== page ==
Wake Forest's in-game adjustments shuts down foes in second half

cgrant@newsobserver.comDecember 9, 2013 

Wake Forest has had to pull off several close calls to reach Saturday’s state championship game, as the Cougars’ last three playoff games have come in the form of a seven-point win, a three-point win in four overtimes and a one-point win.

The team has a knack for adjusting on the fly, holding playoff opponents to a combined total of 16 second-half points, after allowing a combined total of 45 points in the first half.

“Throughout the first half, (our coaches) are charting plays that hurt us and things that we can do defensively to help us, and at halftime we talk about that and see if we can incorporate it within the defense and the offense and we have done a good job of making adjustments,” Wake Forest coach Reggie Lucas said. “It’s been huge. Especially when we do play teams that have the ability score a lot of points, you have to be able to make adjustments during the game in order to be successful.”

Wake Forest will face a high-scoring opponent in Mallard Creek, which enters the championship game averaging 54 points per game in the playoffs and having exceeded 50 points nine times this season.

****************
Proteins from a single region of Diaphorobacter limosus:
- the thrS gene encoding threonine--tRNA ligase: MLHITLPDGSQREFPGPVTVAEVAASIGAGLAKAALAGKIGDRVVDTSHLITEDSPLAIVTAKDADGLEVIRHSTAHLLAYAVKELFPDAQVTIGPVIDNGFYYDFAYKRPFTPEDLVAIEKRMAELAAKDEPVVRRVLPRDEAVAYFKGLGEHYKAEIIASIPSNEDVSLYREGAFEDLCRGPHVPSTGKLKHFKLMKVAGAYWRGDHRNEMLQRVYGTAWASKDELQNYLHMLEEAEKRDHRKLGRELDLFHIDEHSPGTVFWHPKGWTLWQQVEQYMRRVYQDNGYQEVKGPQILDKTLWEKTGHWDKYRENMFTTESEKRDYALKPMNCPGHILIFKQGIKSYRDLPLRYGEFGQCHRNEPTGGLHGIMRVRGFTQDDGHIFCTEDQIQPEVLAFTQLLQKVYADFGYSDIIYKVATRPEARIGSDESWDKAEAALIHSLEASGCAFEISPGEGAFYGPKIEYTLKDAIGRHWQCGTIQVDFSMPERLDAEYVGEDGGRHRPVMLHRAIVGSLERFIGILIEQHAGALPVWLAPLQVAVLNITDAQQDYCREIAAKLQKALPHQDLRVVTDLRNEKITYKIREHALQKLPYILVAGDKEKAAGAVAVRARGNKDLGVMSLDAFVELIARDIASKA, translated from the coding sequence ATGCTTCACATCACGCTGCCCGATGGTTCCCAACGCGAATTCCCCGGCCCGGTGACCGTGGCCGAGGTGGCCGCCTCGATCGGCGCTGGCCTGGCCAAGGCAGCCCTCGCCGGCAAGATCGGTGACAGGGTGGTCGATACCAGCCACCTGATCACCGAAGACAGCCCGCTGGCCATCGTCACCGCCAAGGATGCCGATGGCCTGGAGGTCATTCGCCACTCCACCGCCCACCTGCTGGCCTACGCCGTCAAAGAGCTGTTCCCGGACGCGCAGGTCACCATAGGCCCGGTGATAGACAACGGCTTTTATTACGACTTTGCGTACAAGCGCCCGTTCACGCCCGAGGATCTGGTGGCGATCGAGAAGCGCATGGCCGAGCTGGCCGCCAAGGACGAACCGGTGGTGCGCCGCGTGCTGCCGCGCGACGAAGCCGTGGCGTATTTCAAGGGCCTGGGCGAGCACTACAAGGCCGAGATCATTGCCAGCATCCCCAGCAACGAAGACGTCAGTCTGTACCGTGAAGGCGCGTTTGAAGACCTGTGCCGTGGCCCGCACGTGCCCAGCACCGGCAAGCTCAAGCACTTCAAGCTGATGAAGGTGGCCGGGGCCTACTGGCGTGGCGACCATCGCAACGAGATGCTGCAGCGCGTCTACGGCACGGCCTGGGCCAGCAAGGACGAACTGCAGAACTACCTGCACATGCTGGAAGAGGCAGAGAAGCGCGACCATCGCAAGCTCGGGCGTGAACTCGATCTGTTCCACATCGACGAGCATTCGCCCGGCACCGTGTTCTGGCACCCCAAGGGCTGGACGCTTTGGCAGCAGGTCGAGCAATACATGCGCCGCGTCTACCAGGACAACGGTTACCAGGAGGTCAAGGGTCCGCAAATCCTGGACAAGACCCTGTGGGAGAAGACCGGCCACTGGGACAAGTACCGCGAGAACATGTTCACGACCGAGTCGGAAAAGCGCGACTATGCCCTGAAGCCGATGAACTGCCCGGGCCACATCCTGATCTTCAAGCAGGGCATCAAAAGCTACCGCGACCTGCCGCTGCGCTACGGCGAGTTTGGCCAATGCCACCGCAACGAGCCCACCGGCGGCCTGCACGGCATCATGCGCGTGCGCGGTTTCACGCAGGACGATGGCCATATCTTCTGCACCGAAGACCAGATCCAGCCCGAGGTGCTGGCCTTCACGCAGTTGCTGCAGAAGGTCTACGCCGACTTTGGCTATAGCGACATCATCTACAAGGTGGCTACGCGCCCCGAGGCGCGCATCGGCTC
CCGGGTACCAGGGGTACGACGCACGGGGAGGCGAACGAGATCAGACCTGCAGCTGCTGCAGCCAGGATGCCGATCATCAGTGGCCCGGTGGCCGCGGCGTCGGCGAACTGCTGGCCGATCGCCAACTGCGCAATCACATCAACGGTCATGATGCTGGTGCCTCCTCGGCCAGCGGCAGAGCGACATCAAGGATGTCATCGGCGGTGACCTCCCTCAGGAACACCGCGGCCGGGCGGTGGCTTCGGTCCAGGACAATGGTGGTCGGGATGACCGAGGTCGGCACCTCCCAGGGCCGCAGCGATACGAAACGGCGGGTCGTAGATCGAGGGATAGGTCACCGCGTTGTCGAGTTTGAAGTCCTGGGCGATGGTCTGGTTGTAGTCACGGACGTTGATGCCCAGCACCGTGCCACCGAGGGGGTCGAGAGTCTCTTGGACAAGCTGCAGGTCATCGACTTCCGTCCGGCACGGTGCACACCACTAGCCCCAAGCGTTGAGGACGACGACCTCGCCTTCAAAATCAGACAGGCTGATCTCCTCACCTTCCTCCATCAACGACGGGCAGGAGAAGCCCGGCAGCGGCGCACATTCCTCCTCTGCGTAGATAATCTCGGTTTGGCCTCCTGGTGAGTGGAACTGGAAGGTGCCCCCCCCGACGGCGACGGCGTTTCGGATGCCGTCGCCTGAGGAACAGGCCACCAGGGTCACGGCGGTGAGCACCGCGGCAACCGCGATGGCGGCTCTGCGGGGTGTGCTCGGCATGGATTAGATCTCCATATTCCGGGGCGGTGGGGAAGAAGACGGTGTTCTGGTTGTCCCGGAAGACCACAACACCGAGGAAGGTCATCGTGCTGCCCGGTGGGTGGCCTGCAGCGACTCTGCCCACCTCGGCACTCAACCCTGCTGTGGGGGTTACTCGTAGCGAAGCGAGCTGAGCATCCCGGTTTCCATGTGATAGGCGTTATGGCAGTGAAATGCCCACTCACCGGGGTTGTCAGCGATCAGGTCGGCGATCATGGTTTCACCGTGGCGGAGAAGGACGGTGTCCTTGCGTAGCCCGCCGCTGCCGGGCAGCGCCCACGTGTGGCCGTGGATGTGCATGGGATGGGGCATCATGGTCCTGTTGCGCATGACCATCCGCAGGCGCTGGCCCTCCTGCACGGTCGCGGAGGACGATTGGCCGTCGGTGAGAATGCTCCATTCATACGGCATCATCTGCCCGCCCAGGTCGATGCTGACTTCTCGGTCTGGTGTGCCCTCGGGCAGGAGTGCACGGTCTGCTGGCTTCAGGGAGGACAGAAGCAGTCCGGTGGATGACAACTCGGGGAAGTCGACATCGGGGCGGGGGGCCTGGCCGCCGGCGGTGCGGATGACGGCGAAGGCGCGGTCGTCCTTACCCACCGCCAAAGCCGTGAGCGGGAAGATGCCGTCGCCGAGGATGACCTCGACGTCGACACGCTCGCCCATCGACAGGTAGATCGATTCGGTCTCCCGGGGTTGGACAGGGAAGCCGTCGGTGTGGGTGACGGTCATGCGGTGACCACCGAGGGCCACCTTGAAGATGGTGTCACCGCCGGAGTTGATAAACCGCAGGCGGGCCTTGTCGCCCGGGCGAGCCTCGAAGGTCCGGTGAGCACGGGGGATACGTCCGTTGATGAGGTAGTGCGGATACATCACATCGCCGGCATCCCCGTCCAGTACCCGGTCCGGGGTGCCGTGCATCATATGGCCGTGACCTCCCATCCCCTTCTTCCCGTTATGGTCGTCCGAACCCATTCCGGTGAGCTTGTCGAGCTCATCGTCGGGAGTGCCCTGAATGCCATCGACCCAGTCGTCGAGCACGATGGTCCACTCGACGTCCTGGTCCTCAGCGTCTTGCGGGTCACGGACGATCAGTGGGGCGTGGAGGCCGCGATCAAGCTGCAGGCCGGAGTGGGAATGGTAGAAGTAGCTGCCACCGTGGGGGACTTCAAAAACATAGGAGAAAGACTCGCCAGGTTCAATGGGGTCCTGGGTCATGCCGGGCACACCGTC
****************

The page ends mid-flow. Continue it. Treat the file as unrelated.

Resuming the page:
Mallard Creek (15-0) coach Michael Palmieri said his team is not taking anything for granted as an undefeated No. 2 seed facing No. 12 Wake Forest (12-3).

“At this time of the year everybody’s good, especially in the state championship,” he said. “They’re a dangerous team, and we’ve got to prepare and we will. Our kids know we’re going to have to play four quarters against them. ... They’re going to want to hold onto the football and keep our offense off the field, so if we can make some stops and get our offense and get ahead and force them to push the issue a little bit, I think that will be a good remedy for us to get a win.”

Lucas will again look to the Cougars’ defense to play a large role, as it has for Wake Forest throughout the year and playoff run.

The Cougars have averaged 31.6 points per game this year while allowing 17.2.

“If they score 50 points, we probably won’t win,” he said. “If anybody scores 50 points on us, we probably won’t win, so obviously we don’t want a high-scoring game. We want to give our team a chance to win, and that’s keeping the score low.”

Grant: 919-829-4538

News & Observer is pleased to provide this opportunity to share information, experiences and observations about what's in the news. Some of the comments may be reprinted elsewhere in the site or in the newspaper. We encourage lively, open debate on the issues of the day, and ask that you refrain from profanity, hate speech, personal comments and remarks that are off point. Thank you for taking the time to offer your thoughts.

Commenting FAQs | Terms of Service